The deck: application composition
The end-game of SOA is the creation of new applications to solve a variety of business problems.
These new applications are the result of a process called application composition, and are known as composite applications. They are not developed in the traditional manner, by writing line after line of code in a language such as Java or .NET or COBOL. Instead, composite applications are created in a modular way by combining Web services available both inside and outside the enterprise. Yet composite applications also have the enterprise-level speed, performance and graphical interaction capabilities associated with sophisticated desktop applications.
The specific tie-in between composite applications and SOA is that the user of composite applications will actually be employing Web services to call vital information out of the organisation's core systems. Gone are the days of requesting a report from IT or sitting in front of a special green-screen terminal. Thanks to SOA, business users can use codeless, drag-and-drop tools to build their own browser-based applications. This is truly revolutionary.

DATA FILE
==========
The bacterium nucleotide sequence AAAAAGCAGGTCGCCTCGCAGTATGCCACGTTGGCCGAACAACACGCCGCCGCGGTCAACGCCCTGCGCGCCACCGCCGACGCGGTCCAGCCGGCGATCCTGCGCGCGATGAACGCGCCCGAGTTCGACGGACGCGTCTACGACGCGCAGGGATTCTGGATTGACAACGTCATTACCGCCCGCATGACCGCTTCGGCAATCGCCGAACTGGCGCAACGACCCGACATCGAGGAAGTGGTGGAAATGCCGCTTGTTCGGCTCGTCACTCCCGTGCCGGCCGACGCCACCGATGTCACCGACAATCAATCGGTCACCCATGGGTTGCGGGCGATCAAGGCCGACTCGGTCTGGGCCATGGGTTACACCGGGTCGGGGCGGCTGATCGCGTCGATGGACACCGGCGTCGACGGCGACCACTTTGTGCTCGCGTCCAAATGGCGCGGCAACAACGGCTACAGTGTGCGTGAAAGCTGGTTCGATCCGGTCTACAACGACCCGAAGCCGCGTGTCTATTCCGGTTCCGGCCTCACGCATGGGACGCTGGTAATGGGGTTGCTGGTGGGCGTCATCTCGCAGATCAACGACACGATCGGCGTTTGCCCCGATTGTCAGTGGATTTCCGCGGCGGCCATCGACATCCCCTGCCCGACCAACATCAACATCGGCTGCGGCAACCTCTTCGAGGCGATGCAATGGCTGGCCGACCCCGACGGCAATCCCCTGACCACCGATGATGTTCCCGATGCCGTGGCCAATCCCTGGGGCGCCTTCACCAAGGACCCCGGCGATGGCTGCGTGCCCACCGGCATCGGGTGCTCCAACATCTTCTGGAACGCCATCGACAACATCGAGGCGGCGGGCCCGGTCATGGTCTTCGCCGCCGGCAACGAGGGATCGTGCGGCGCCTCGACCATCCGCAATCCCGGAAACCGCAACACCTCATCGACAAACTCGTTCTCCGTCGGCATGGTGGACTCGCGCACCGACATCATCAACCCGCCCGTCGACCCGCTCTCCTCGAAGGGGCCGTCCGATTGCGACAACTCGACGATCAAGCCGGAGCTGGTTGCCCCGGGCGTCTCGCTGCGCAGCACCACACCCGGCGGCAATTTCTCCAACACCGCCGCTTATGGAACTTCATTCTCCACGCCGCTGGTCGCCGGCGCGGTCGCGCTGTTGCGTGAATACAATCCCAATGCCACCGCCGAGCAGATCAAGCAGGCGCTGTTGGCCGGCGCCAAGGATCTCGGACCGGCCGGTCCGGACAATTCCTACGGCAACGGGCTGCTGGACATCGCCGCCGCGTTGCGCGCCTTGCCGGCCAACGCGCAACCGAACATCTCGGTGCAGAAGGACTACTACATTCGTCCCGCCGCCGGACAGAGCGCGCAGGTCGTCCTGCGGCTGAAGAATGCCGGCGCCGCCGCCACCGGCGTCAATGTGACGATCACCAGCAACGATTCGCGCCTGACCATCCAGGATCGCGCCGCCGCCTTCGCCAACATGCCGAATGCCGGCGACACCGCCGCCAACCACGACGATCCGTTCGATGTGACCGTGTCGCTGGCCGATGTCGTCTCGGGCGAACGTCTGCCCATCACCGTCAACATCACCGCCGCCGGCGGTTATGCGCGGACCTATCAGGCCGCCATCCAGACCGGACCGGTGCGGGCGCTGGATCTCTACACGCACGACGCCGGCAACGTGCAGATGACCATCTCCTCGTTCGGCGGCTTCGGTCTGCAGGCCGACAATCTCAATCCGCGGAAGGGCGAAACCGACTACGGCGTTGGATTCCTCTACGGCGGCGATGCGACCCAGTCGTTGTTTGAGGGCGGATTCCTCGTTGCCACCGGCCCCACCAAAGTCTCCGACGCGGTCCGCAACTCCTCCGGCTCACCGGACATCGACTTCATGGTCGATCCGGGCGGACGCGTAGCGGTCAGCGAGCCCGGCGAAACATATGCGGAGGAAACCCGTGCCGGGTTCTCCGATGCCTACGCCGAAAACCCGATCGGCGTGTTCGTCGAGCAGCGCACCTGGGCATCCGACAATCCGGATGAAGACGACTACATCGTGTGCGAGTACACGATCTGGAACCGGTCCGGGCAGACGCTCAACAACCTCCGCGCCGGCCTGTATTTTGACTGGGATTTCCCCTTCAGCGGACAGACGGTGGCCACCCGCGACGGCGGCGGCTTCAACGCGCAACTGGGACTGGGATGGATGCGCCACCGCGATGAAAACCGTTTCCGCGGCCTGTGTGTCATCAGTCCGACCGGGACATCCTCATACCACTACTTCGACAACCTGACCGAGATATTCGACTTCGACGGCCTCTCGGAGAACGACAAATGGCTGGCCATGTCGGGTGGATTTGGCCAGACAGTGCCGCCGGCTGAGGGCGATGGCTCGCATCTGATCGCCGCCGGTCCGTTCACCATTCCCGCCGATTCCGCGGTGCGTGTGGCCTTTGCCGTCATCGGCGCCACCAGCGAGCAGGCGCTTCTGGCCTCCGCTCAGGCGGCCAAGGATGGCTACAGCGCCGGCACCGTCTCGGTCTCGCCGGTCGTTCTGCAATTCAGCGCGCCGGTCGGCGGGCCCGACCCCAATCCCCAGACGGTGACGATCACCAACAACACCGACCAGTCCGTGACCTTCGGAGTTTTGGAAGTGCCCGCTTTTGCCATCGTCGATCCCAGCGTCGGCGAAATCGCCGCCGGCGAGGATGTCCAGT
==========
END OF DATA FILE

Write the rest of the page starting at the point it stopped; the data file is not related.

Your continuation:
Three bridge building tips
Using the five elements above, organisations can cross over from developing hard-wired, slow-changing, inflexible systems into a more responsive and efficient way to solve business problems. As a final extension of the analogy, here are three bridge building tips.
#1. Be fully aware of all environmental factors that could stress the components.
Be sure there is full buy-in on any SOA project by all stakeholders, including IT management, enterprise architects, business line managers and key executives.
#2. Anticipate the traffic load that the deck must carry in the years ahead, not just the current traffic load.
Do not scrimp on SOA governance. Perhaps the current number of services can be tracked on a simple spreadsheet, but the infrastructure should accommodate a wildly successful process that is adopted throughout the organisation.
#3. Do not try to save initial cost by building the bridge with inferior materials.
A project that will impact the future of the business should be entrusted to partners proven to offer world-class experience and mission-critical software solutions.